They did the math: How NASA's Black mathematicians multiplied success

Emanuella Grinberg, CNN | 12/9/2016, 10:42 a.m.
By the time NASA was preparing to send John Glenn to space for the historic Mercury-Atlas 6 mission computers were ...
Stars of "Hidden Figures": (L to R) Janelle Monae, Taraji P. Henson and Octavia Spencer 20th Century Fox

(CNN) -- By the time NASA was preparing to send John Glenn to space for the historic Mercury-Atlas 6 mission computers were used to calculate launch conditions.

It wasn't long before then that the space agency and its predecessor, the National Advisory Committee for Aeronautics, used "computers in skirts" to do all the number-crunching.

That's right: humans, namely women, comprised the workforce known as the "Computer Pool" before the arrival of electronic data processors, aka, computers in the 1960s. Black women played a crucial role in the pool, providing mathematical data for NASA's first successful space missions, including Glenn's pioneering orbital spaceflight.

Their work barely earned a mention in pop culture space tributes until this year, thanks to a best-selling novel and a forthcoming film that's getting major Oscar buzz.

"Hidden Figures," starring Taraji P. Henson, Octavia Spencer, Janelle Monáe, tells the story of three women from the pool. The film is based on Margot Lee Shetterly's bestselling book by the same name, which spans several decades and characters at Langley.

Henson stars as Katherine Johnson, the 2015 National Medal of Freedom recipient who calculated the trajectory for America's first trip to space with Alan Shepherd's 1961 mission; Spencer as Johnson's supervisor, Dorothy Vaughan; and Monáe as Mary Jackson, who rose from mathematician to engineer to the mentor for women and minorities.

A pivotal scene in the film features Glenn. Johnson's work was held in such high regard in its time that Glenn, who died on Thursday, was aware of it. Computers were so new that even people at NASA were skeptical of them, and Glenn requested that Johnson personally confirm its calculations before his trip three times around Earth.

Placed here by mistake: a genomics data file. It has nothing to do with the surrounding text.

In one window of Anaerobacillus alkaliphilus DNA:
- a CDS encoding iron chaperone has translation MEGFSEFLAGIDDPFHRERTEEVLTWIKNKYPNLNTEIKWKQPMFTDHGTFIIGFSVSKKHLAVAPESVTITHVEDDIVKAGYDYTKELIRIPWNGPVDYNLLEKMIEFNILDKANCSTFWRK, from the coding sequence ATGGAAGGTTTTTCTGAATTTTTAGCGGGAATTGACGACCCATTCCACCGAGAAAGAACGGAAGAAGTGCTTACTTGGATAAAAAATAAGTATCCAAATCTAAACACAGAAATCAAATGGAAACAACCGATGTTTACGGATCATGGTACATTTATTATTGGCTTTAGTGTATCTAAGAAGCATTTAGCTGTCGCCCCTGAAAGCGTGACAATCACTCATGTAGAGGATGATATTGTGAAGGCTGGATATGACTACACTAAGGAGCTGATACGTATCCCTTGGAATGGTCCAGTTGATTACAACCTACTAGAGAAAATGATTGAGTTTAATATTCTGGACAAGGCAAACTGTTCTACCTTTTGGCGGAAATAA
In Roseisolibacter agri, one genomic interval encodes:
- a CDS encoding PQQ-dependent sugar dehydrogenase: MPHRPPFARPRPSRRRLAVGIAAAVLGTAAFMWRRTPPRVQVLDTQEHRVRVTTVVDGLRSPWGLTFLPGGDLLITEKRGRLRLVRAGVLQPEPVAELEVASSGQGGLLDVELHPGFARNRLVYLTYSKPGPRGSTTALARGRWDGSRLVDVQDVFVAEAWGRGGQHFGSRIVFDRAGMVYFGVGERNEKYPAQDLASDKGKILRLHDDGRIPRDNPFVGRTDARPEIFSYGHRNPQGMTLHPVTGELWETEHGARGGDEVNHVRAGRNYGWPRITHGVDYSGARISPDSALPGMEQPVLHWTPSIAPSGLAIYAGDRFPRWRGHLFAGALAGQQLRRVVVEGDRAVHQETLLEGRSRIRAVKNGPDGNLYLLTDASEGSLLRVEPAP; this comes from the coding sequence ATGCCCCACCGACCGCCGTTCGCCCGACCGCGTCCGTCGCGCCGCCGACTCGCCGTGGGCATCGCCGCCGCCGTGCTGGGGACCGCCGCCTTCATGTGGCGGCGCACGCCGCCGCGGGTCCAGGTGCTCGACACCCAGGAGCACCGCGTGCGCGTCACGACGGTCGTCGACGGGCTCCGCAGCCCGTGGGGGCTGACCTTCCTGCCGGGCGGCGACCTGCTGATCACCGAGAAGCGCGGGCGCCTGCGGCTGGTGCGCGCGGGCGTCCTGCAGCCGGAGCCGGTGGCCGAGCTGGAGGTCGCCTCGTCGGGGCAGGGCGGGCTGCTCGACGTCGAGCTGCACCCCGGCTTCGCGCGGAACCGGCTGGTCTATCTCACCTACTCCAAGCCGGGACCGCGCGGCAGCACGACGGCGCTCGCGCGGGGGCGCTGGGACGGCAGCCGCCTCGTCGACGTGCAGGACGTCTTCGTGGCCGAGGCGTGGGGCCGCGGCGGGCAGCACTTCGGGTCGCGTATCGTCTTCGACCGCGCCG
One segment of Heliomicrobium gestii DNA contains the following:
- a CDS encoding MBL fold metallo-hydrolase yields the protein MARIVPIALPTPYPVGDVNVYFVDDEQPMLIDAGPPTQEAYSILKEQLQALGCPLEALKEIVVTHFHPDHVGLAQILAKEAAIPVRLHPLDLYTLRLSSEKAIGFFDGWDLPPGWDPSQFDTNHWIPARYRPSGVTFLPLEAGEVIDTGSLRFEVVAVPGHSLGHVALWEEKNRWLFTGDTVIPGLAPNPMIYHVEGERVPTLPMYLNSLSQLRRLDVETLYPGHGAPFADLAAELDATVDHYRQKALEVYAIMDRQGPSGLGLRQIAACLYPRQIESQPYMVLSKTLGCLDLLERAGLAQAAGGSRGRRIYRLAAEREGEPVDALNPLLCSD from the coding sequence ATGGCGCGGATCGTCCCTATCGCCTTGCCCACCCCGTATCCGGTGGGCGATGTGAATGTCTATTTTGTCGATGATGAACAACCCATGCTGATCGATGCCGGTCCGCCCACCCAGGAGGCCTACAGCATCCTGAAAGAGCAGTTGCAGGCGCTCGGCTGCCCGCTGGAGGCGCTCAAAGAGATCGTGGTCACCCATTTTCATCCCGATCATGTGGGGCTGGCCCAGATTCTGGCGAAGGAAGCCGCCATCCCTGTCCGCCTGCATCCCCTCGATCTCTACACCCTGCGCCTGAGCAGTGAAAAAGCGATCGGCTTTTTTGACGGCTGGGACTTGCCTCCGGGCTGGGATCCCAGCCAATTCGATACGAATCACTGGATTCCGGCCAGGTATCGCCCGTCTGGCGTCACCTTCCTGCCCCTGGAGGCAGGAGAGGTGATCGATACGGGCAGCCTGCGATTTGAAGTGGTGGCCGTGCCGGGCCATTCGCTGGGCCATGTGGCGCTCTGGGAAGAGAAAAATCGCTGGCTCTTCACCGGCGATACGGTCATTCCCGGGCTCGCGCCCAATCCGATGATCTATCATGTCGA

A day and a half later she proved the computer right.

Considered more patient and detail-oriented than men (and they could be paid less), the first women were hired in 1935 to do the integral but time-consuming work of reading, calculating and plotting test data to free up engineers for research projects.

Following an executive order prohibiting racial discrimination in the defense industry, Langley Memorial Aeronautical Laboratory, NACA's main research center, began recruiting black people with college degrees in the 1940s for the computer pool. For years the women occupied a segregated wing, "West Area Computing," and used separate facilities. But there was no denying the value of their contribution.

In interviews ever since, Johnson has resisted taking full credit for the work. As she said in a 2010 interview, "We always worked as a team. It's never just one person."

Here's more about Johnson and her colleagues:

Katherine Johnson at NASA

Katherine Johnson at NASA

Katherine Johnson

Johnson was born in 1910 in White Sulphur Springs, West Virginia, where education for black people ended in eighth grade. Recognizing their youngest daughter's talent for math, her parents sent her to high school on the campus of West Virginia State Institute, a black college 100 miles away. It paid off and she graduated from high school at 14 and graduated from West Virginia State in 1937 at 18.